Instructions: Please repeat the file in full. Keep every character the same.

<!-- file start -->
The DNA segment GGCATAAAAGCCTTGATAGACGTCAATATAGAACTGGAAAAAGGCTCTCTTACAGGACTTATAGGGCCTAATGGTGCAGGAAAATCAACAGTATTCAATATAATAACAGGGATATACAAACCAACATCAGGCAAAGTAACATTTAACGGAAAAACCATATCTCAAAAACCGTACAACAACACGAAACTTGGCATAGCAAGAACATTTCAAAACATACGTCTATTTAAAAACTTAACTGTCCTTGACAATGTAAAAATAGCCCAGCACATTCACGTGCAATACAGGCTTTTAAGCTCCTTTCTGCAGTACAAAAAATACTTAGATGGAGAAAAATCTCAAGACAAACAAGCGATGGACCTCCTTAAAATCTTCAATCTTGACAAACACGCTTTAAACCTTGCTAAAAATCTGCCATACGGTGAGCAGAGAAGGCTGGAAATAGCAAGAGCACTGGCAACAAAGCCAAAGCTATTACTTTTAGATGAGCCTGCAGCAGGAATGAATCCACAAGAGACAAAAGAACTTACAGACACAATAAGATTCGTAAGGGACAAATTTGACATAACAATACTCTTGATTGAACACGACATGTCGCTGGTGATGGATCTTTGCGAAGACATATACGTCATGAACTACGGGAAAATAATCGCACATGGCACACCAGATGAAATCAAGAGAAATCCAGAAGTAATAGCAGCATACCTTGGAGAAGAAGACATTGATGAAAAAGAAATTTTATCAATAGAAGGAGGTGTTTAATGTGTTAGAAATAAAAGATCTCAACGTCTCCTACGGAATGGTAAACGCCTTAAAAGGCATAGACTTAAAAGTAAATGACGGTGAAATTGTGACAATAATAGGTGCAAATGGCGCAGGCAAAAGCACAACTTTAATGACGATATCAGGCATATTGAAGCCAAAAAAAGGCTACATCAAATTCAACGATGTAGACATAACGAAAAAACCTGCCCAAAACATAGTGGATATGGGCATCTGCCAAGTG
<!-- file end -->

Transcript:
The DNA segment GGCATAAAAGCCTTGATAGACGTCAATATAGAACTGGAAAAAGGCTCTCTTACAGGACTTATAGGGCCTAATGGTGCAGGAAAATCAACAGTATTCAATATAATAACAGGGATATACAAACCAACATCAGGCAAAGTAACATTTAACGGAAAAACCATATCTCAAAAACCGTACAACAACACGAAACTTGGCATAGCAAGAACATTTCAAAACATACGTCTATTTAAAAACTTAACTGTCCTTGACAATGTAAAAATAGCCCAGCACATTCACGTGCAATACAGGCTTTTAAGCTCCTTTCTGCAGTACAAAAAATACTTAGATGGAGAAAAATCTCAAGACAAACAAGCGATGGACCTCCTTAAAATCTTCAATCTTGACAAACACGCTTTAAACCTTGCTAAAAATCTGCCATACGGTGAGCAGAGAAGGCTGGAAATAGCAAGAGCACTGGCAACAAAGCCAAAGCTATTACTTTTAGATGAGCCTGCAGCAGGAATGAATCCACAAGAGACAAAAGAACTTACAGACACAATAAGATTCGTAAGGGACAAATTTGACATAACAATACTCTTGATTGAACACGACATGTCGCTGGTGATGGATCTTTGCGAAGACATATACGTCATGAACTACGGGAAAATAATCGCACATGGCACACCAGATGAAATCAAGAGAAATCCAGAAGTAATAGCAGCATACCTTGGAGAAGAAGACATTGATGAAAAAGAAATTTTATCAATAGAAGGAGGTGTTTAATGTGTTAGAAATAAAAGATCTCAACGTCTCCTACGGAATGGTAAACGCCTTAAAAGGCATAGACTTAAAAGTAAATGACGGTGAAATTGTGACAATAATAGGTGCAAATGGCGCAGGCAAAAGCACAACTTTAATGACGATATCAGGCATATTGAAGCCAAAAAAAGGCTACATCAAATTCAACGATGTAGACATAACGAAAAAACCTGCCCAAAACATAGTGGATATGGGCATCTGCCAAGTG